A pair of rococo carved giltwood and painted banquettes, by Nicola Carletti, Rome, 1768-1769
- Haut. 81 cm, larg. 135 cm, prof. 51 cm ; height 31 3/4 in; width 53 1/4 in; depth 20 in
A. González-Palacios, Il tempio del gusto: Roma e l’Italia meridionale, vol. I, Milan, 1986;
A. González-Palacios, Arredi e ornamenti alla corte di Roma, Milan, 2004;
D. Di Castro, Il Palazzo Pallavicini Rospigliosi, Rome, 1999;
G. Lizzani, Il mobile romano, Milan, 1970, p. 105, ill. 181.
The banquettes represent a newly found balance in Roman rococo furniture, with naturalistic elements asymmetrically adorning a boldly carved scrolled giltwood body. Distinguished by the absence of seat-backs, this kind of seat furniture is typical of mid-18th century interiors, and was to be found in boudoirs and salette of palazzi and ville di campagna alike.
Several stylistic features tie together the exquisite suite of furniture realised for the Cardinal's villa, namely: the entwined trails and swags of creeping flowers and leaves; the elegant acanthus-scrolled feet; and the unusual twisted-ribbon motifs bordering not only the seats but also the top of the console tables.
The Villa Chigi on the Salaria was conceived as an ex novo Rococo ensemble. The furniture commissioned reflected the painted decoration of the ambiences, which featured ivy and oak swags, the latter a heraldic device of the Chigis, and twisted-ribbon frames for the frescoes, creating a beautifully organic environment. The contents of the villa were dispersed on the open market in the 1960s. Importantly, crucial photographic evidence taken by British author Georgina Masson prior to the dispersal shows a pair of identical banquettes still in situ, with a pair of consoles d'applique identical to those forming lot 10 in the present sale (Archives of the American Academy in Rome).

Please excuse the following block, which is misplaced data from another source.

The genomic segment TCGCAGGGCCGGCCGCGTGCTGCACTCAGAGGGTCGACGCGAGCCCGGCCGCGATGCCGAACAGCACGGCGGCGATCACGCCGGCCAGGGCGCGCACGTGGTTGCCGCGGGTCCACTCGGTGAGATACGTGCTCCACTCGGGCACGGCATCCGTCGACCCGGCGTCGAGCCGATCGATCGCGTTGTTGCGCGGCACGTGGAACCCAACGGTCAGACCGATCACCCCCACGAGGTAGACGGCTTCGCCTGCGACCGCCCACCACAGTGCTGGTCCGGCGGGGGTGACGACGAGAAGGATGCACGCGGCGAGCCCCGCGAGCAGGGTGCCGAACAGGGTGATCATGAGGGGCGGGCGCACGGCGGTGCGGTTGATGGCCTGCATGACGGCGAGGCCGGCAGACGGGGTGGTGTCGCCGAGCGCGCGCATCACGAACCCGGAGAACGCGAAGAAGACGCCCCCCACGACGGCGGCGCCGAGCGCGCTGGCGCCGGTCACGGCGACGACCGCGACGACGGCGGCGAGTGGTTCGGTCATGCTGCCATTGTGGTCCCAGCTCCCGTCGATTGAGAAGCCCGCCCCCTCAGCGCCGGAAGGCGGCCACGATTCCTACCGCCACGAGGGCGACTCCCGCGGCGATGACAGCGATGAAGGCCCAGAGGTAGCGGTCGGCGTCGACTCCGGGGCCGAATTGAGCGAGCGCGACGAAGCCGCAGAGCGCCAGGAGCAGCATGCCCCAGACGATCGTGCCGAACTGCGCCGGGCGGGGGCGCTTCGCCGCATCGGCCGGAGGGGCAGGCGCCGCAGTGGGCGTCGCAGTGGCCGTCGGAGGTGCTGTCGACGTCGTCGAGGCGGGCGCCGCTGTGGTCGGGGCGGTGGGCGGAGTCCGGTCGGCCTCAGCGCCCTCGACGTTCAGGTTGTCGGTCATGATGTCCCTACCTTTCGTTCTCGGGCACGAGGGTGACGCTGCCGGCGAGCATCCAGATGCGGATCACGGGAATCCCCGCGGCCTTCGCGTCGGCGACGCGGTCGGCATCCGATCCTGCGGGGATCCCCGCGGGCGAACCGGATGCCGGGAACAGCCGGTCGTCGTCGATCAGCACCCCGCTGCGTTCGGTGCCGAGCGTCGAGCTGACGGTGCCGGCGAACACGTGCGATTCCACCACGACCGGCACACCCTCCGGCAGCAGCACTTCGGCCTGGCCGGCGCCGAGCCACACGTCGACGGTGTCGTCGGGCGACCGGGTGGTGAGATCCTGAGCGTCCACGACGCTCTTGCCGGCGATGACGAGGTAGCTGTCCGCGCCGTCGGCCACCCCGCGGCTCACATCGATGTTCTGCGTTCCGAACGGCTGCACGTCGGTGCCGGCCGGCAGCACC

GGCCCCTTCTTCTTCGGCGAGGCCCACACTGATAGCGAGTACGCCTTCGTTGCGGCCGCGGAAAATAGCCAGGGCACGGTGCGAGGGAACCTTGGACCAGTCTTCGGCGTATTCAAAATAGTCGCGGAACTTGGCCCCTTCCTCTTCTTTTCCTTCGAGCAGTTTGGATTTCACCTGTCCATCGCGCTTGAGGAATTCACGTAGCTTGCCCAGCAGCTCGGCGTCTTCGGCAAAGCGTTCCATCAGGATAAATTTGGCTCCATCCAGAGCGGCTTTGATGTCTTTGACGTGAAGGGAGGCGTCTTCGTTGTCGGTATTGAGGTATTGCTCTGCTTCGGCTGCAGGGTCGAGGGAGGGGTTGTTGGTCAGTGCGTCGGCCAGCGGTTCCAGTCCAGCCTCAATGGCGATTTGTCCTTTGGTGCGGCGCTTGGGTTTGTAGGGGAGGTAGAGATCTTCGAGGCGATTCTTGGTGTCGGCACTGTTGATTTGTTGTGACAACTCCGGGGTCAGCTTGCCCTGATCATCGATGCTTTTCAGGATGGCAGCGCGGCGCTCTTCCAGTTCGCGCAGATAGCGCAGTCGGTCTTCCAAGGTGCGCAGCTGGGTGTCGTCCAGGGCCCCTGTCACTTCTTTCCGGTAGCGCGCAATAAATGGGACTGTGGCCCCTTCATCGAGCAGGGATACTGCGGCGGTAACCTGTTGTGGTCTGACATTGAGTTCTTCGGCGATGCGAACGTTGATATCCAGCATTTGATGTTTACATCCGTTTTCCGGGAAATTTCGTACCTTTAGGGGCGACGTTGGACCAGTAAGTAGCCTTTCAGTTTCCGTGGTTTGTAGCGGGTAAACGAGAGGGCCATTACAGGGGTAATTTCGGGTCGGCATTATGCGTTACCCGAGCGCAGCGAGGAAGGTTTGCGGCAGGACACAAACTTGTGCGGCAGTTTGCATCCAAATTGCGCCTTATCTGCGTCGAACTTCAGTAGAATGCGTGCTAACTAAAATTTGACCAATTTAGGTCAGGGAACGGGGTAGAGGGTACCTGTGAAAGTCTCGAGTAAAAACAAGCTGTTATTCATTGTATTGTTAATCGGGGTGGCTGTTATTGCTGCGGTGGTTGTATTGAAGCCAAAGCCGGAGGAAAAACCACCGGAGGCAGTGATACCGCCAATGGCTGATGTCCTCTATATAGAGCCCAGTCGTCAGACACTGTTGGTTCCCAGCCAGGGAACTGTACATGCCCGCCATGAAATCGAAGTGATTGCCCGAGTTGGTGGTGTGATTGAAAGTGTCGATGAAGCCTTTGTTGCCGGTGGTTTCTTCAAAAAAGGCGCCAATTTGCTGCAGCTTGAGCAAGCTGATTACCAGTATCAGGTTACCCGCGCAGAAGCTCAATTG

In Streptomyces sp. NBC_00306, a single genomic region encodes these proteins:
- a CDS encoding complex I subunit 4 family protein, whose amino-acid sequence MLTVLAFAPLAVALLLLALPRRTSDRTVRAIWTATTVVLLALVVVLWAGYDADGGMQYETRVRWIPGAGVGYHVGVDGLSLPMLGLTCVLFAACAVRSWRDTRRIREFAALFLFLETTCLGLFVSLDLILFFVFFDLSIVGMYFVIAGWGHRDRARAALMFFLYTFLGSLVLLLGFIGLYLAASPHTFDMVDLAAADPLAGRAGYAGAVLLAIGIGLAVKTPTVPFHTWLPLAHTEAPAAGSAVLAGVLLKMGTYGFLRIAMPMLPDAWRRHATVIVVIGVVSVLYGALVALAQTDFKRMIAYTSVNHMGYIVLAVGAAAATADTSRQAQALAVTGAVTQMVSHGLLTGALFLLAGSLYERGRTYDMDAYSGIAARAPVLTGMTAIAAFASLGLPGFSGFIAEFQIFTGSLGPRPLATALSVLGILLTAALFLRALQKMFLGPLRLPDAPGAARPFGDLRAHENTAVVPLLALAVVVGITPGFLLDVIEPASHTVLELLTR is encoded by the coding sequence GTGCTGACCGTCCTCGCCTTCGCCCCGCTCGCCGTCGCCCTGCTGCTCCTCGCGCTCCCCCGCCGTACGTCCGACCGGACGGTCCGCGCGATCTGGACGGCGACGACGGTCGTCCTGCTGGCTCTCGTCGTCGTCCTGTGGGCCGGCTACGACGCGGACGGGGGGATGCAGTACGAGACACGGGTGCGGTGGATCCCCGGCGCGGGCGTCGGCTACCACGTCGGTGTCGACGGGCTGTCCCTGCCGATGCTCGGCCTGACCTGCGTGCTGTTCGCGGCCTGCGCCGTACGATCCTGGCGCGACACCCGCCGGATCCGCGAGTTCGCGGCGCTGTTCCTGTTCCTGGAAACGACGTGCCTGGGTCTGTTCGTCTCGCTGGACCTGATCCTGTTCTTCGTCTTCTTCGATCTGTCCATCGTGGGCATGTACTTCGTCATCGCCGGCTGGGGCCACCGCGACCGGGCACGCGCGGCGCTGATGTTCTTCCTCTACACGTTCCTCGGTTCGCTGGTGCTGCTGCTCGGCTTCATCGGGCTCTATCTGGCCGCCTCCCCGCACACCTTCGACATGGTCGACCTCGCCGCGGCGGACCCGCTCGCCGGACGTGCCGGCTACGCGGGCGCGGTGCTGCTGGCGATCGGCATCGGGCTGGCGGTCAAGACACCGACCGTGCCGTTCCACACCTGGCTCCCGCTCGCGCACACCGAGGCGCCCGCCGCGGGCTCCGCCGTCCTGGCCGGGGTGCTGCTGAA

For his villa, but also for his apartment at Palazzo Chigi, redecorated in the "French" manner, the Cardinal employed the best craftsmen available in Rome at the time. A virtuoso, Nicola Carletti had already proved himself one of the most brilliant intagliatori, having worked throughout the two previous decades for the Princes Corsini and Doria Pamphilij.
Apart from Carletti, who carved at least two suites of seat furniture and tables in 1768-70, the gilders Angelo and Alessandro Clementi and the painter Pietro Rotati were also employed, the latter painting the polychrome carved decoration (cf. A. González-Palacios, op. cit., p. 68).
Two banquettes, certainly from the same suite, were sold Sotheby's London, A Tale of Two Cities, 9 June 2015, lot 132, with a console table also from the same group (lot 133), and now in an important private collection.